Rise in accidental house fires in East Ayrshire

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Local Senior Officer, James Scott, has presented the latest Performance Report for East Ayrshire.

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A lapse in concentration whilst cooking has been linked to a sharp rise in accidental house fires in East Ayrshire.

Latest figures taken from the Scottish Fire and Rescue Service’s Performance Report, show a total of 120 such incidents were recorded between April and December, marking an increase of 69 per cent on the previous year.

The majority of these were contained to a small area with distraction whilst cooking identified as the most common cause.

The number of fire casualties recorded over the period fell to 18 – a decrease of 28 per cent.

Of this, almost three-quarters were given first aid at the scene with most suffering from smoke inhalation.

Local Senior Officer James Scott presented the report before the Police, Fire and Rescue Committee on Tuesday, 7 March, and afterwards said: “Whilst I welcome the reduction in fire casualties, it is a concern that we have seen a considerable rise in the number of accidental house fires over the period.

“It’s clear that being distracted whilst cooking remains the most common cause of accidental dwelling fires, putting lives and property at risk.

“That’s why it is so important that people never leave the kitchen unattended while they are cooking.

“Anyone can get distracted and if that happens in the kitchen then it’s all too easy for a potentially serious fire to break out.

“We don’t want anyone to be injured as a result of fire, which is why we urge everyone to sign up for a free home fire safety visit.

“In particular we are keen to protect the most vulnerable in our communities to be safe at home.”

The SFRS advise the following tips for kitchen safety:
• Never leave your cooker, grill or oven on when you go out – even on a timer
• Never hang or dry clothing and towels near the cooker
• When deep frying only ever fill one third full
• Always switch appliances off before going to bed or leaving the house

To register for a FREE Home Fire Safety Visit call the SFRS Freephone number: 0800 0731 999, or visit the website at

Deliberate fire setting in East Ayrshire remains a concern with some 504 incidents recorded over the reporting period.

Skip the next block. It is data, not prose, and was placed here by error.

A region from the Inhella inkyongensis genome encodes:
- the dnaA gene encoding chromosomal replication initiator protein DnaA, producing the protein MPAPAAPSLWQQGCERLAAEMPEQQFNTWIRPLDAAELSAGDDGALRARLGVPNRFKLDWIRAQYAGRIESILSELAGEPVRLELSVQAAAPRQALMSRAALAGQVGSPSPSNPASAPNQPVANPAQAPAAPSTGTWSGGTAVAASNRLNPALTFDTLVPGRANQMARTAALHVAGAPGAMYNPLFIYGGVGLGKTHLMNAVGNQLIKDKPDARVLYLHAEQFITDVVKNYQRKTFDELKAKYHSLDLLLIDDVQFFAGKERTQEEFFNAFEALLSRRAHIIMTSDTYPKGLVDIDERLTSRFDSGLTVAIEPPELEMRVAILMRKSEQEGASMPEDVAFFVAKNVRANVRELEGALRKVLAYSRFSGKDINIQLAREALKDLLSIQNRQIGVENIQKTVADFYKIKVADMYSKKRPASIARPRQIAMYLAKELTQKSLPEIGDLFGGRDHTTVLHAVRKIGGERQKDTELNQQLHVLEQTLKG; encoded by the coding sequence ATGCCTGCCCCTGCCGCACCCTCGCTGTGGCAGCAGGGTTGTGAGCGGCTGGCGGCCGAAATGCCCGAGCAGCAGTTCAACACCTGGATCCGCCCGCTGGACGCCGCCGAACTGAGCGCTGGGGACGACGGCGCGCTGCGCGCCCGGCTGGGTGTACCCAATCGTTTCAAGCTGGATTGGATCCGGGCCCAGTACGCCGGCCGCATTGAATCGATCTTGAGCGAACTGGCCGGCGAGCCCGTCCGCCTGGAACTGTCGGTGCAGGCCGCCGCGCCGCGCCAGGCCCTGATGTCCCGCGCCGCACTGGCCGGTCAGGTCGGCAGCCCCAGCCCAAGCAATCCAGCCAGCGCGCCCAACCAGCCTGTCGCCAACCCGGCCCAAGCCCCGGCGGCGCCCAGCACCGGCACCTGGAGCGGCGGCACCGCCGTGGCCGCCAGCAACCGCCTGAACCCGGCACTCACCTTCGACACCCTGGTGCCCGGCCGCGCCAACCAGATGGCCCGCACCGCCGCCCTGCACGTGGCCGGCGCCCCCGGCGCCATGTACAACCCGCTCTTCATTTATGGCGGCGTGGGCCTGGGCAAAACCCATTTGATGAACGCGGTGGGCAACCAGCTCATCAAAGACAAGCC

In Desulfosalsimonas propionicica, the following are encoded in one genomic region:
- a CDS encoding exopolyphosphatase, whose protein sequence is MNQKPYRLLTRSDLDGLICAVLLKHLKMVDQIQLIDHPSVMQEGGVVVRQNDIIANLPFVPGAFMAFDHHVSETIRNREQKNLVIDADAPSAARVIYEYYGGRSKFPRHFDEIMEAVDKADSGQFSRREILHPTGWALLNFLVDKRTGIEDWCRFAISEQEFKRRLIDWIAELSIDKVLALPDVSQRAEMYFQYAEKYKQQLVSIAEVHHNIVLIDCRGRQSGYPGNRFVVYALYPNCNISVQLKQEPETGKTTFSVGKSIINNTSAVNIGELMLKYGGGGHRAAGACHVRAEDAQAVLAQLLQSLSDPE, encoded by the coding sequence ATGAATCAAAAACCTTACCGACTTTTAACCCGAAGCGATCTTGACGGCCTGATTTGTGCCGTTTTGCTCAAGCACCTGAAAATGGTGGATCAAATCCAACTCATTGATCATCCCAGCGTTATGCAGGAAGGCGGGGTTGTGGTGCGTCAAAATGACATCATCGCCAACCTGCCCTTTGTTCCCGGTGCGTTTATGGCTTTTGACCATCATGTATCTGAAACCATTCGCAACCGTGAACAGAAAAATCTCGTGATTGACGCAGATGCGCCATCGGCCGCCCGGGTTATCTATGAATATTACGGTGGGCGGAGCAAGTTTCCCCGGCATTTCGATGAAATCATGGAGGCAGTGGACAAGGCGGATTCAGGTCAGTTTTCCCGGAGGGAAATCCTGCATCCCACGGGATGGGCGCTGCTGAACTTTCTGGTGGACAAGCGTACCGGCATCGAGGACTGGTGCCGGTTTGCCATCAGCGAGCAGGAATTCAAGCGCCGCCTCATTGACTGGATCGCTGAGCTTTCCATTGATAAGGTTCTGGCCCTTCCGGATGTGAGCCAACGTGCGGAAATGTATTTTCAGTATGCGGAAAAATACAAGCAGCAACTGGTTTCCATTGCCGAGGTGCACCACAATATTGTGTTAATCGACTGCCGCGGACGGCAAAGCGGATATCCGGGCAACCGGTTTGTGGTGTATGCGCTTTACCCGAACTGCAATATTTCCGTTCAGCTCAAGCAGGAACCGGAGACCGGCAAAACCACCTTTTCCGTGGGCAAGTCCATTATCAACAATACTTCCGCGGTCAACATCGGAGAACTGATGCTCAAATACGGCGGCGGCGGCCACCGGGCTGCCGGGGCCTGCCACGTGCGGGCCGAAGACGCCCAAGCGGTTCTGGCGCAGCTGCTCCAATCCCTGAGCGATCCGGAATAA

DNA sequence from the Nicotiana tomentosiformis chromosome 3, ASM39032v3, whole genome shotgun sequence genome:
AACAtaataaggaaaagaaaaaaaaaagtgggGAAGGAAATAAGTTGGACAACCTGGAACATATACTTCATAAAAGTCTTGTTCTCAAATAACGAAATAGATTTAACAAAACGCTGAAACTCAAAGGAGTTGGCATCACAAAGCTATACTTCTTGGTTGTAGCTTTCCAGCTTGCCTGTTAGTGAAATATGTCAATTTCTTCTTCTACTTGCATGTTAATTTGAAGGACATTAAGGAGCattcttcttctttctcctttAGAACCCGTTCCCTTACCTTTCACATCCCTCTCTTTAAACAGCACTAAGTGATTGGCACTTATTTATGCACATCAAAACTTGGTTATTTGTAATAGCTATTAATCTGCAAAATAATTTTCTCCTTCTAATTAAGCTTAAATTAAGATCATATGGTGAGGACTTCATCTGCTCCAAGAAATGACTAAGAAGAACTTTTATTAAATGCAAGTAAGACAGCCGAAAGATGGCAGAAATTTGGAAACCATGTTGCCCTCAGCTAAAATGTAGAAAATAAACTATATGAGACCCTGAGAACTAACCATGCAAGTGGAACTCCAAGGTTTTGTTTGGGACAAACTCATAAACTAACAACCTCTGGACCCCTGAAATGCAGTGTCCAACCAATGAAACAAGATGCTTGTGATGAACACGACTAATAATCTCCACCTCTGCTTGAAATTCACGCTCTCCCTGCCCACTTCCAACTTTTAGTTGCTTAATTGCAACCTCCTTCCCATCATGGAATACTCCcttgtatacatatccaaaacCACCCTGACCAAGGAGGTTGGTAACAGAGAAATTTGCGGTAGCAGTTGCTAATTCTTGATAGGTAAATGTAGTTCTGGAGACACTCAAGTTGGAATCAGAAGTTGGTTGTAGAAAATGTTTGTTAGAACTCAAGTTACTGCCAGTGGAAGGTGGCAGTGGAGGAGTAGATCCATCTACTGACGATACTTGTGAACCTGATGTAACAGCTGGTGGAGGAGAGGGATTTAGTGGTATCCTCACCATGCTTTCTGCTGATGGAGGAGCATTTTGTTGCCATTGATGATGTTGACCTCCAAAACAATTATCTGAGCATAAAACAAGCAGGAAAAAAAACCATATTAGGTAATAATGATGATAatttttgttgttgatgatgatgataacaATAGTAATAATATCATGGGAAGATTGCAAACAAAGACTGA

The vast majority were classed as secondary fires with many involving rubbish or refuse - such incidents accounted for just over one in four of all operational responses.

LSO Scott continued: “We have seen a rise of six per cent in deliberate fires from the same period in 2015.

“Such reckless action needlessly endangers lives and prevents firefighters from attending real emergencies.

“Deliberate fires are often linked to anti-social behaviour and reducing these incidents remains an ongoing priority.

“Positive engagement with local communities, particularly with young people, remains our most effective weapon in combatting this unacceptable behaviour.

“We take a zero tolerance approach towards anyone who deliberately sets fire and are committed to working closely with our partners, including Police Scotland, to help ensure those involved in this criminal activity are quickly identified.”

Anyone with information relating to deliberate fire raising can contact Police Scotland on 101 or anonymously through the charity Crimestoppers on 0800 555 111.

The Service continues to recruit retained firefighters in East Ayrshire as well as other parts of Scotland.

Retained firefighters attend a wide range of emergency incidents such as fires, floods, road traffic collisions and chemical incidents. Out with emergency response, RDS firefighters also carry out other duties such as conducting home fire safety visits and attending local events within their communities.

LSO Scott called on anyone considering a career with the SFRS to step forward.

He added: “We continue to recruit retained firefighters and witnessed an encouraging response in the number of applications submitted.

“Our firefighters are committed to serving their communities to the best of their abilities and I pay tribute to those who are currently providing this important service.

“Anyone interested in embarking on a rewarding career with the Scottish Fire and Rescue Service should visit the myjobscotland website or alternatively pop into your local fire station.”

Retained firefighters are paid an annual retainer fee plus additional payments for every incident attended and time spent on all activity including training nights, community engagement and courses.

Anyone interested in applying can get more information by speaking to someone at their local fire station or visiting the official SFRS website:

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